And sometimes the recoil is normal. If the peak is tailed, the difference between the strength of the two peaks is not large, the column head stationary phase is dirty or more likely to be lost. At this time, the injection head can be unscrewed, the microporous filter can be sonicated, and the column header can be scraped off a part of the packing. Fill it with new packing and tighten, but this kind of work requires a certain technique, and it cannot do frequently. Otherwise, it will be scrapped due to low efficiency.
2. Solvent polarity and injection volume
The general HPLC books and literature will not mention this content, and this is indeed a very important reason for the occurrence of double peaks. At present, HPLC analysis is mostly reversed-phase chromatography, and the mobile phase is mostly methanol, acetonitrile, water, and various additives which are added to improve separation performance. The sample is generally dissolved in a solvent that is compatible with the mobile phase. The recommended dissolution method is to dissolve with the mobile phase, but in many cases it is inconsistent.
When using reagents with strong polar strength of solvents, such as pure methanol, pure acetonitrile, and pure ethanol, and the analysis system is mainly water, the sample injection volume is large, such as the 20ul quantitative tube. Under this condition, it is completely certain pure materials produce double peaks, the second peak is smaller than the first peak (not the same every time), and tail. The retention time will be advanced (relative to the small injection volume), reducing the injection volume by more than half, the peak will become normal.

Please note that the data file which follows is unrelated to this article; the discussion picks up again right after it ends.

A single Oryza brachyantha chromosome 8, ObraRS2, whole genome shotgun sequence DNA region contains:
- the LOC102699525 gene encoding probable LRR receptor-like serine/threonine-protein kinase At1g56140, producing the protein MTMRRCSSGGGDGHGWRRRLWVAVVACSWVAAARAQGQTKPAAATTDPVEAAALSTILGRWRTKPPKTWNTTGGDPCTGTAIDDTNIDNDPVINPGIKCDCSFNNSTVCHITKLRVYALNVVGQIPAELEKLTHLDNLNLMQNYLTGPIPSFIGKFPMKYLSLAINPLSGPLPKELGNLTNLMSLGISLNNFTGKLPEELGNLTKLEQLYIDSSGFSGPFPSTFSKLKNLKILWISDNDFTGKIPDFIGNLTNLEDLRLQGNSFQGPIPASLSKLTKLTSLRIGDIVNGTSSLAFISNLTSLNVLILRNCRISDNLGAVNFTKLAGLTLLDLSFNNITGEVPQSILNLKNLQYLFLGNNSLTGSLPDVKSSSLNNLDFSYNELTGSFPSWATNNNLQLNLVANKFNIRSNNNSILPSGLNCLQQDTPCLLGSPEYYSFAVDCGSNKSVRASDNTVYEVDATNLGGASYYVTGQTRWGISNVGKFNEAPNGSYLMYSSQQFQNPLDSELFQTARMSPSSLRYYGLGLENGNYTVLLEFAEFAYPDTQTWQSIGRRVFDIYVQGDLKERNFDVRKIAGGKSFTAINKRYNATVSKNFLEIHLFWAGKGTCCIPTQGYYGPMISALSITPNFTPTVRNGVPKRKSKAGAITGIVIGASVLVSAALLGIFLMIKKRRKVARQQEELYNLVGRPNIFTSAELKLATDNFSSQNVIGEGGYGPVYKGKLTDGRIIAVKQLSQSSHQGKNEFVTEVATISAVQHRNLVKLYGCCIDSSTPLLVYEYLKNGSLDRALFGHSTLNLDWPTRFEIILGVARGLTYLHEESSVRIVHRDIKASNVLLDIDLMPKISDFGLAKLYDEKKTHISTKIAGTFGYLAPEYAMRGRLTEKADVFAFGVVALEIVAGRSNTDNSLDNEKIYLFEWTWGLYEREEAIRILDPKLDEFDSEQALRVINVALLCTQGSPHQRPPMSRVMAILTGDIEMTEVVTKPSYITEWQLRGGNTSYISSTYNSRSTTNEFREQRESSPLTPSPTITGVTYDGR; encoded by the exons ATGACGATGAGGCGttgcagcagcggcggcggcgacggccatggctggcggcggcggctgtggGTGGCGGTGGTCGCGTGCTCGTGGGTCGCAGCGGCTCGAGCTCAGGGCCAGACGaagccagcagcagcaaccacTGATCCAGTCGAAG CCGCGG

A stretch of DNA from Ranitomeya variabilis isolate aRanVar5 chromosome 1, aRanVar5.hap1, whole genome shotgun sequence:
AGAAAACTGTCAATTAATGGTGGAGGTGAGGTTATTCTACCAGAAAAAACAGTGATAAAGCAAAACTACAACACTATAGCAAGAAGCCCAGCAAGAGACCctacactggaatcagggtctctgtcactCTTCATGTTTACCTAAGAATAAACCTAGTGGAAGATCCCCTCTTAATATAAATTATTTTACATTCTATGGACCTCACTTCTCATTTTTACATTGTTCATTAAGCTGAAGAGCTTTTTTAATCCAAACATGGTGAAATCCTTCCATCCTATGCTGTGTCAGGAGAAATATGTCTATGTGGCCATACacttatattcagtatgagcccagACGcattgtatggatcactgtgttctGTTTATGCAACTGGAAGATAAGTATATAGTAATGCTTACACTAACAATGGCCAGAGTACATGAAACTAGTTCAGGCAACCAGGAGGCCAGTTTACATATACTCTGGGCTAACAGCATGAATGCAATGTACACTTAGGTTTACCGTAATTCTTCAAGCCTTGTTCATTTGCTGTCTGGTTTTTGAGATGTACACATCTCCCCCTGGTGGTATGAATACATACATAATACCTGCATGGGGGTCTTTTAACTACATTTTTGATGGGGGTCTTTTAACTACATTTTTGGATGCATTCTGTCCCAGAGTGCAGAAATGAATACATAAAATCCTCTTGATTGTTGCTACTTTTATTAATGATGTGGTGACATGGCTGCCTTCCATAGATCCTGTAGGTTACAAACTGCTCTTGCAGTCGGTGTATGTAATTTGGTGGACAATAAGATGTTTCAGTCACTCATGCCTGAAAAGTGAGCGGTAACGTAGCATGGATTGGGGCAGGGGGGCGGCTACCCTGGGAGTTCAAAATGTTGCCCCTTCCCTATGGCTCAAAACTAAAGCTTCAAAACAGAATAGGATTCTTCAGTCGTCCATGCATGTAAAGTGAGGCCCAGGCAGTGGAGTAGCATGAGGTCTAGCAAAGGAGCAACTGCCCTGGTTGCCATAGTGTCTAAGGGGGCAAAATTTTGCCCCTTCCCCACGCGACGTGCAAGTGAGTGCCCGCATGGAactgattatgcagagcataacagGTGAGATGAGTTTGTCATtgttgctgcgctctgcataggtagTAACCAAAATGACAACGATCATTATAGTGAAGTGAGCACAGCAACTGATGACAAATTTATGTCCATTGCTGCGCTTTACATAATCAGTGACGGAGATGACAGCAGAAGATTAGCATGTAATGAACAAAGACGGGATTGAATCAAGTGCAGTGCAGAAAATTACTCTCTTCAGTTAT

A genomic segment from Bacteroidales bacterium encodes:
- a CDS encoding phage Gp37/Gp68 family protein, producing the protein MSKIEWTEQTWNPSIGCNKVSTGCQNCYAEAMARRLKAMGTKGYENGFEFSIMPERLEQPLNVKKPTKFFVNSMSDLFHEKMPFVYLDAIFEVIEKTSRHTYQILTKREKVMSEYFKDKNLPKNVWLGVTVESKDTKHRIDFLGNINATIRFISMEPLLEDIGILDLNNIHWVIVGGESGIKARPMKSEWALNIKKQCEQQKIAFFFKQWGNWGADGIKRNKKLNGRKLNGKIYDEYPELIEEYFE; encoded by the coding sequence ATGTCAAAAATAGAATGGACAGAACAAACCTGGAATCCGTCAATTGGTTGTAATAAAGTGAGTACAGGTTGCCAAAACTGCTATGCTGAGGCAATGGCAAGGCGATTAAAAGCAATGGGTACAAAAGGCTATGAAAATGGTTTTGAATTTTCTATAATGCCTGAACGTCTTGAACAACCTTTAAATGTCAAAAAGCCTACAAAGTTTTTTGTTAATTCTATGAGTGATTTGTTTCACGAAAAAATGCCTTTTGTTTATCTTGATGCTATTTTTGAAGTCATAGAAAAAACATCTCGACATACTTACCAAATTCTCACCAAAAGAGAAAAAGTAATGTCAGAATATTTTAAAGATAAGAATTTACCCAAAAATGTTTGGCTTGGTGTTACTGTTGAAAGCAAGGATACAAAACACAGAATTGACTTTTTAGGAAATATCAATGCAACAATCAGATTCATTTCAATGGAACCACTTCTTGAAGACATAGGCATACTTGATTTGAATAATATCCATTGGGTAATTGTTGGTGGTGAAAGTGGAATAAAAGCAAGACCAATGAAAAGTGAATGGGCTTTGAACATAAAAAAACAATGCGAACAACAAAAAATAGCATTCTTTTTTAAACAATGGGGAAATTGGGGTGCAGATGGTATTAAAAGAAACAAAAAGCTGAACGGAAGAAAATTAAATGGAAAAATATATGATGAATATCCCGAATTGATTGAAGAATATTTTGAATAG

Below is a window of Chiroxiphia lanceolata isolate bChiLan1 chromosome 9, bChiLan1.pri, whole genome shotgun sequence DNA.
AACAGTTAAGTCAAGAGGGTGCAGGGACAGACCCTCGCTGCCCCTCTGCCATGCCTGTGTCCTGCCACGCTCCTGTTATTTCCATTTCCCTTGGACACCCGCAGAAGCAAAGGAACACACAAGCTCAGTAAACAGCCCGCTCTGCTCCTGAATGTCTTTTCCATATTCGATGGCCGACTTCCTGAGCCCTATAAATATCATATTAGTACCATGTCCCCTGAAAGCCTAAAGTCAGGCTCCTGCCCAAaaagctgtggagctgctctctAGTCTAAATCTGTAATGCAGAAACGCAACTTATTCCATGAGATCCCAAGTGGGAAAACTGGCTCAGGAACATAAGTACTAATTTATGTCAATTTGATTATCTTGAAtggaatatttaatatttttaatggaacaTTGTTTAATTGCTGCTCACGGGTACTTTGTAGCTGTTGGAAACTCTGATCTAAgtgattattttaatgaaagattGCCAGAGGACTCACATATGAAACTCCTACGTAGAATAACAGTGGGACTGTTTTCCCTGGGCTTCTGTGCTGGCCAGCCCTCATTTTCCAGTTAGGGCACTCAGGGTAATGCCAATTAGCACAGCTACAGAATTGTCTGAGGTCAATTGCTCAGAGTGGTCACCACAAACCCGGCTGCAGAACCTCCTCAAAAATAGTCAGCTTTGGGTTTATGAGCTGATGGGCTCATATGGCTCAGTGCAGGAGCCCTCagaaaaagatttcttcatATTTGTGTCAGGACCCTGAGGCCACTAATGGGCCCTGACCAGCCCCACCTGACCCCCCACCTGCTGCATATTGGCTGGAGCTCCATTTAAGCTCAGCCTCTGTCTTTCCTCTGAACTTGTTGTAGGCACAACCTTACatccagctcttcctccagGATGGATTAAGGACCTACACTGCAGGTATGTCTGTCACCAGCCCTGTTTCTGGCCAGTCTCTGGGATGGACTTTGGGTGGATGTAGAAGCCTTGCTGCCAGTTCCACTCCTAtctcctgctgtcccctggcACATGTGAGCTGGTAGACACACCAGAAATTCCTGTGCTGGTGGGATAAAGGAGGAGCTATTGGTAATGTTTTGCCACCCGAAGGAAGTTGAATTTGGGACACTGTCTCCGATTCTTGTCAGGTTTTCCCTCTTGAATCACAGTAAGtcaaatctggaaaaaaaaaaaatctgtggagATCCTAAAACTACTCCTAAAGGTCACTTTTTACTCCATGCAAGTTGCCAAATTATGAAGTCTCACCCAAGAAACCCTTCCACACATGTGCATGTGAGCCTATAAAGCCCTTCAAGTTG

This is caused by the polar difference between the solvent of the sample and the mobile phase, and the mobile phase is too late to dilute it to equilibrium. One of the reasons mentioned above is that the injection volume causes double peaks. The other reason is that the injection volume is not necessarily large, but the absolute volume is large. The double peaks on the chromatogram are close together, basically at the same height, without tailing (If the peak appears quickly, it may be a column problem). It is sufficient to dilute the sample and re-inject. This is due to the excessive injection volume and the overload of the column.
3. Characteristics of the sample
Some samples have tautomerism due to the chemical structure, and this tautomer cannot be separated but exists in a dynamic equilibrium. In the chromatographic analysis, under a specific condition, a substance will have double peaks, which are close together, basically high, no tailing. The conditions change slightly, especially pH, the double peak phenomenon will disappear, such as Erythromycin, etc. Some samples can not see double peaks on the ultraviolet chromatogram, but under LC-MS, using a mass spectrometer, the total ion current of the mass spectrum is more obvious, for example, the pesticide acetamiprid ).
The recorded parameters are generally internal and do not need to be modified, but the parameters of GC and HPLC are not completely consistent. For example, the general recording time interval on the C-R3A data recorder is 2ms for GC and 5ms for HPLC column. One peak will become two or more peaks.
Q20: What are the basic indicators for evaluating a column?
The basic indicators for evaluating a chromatographic column are the number of plates, peak asymmetry factor, column pressure drop, applicable range and concentration of bonded phase, and peak capacity.
(To be continued)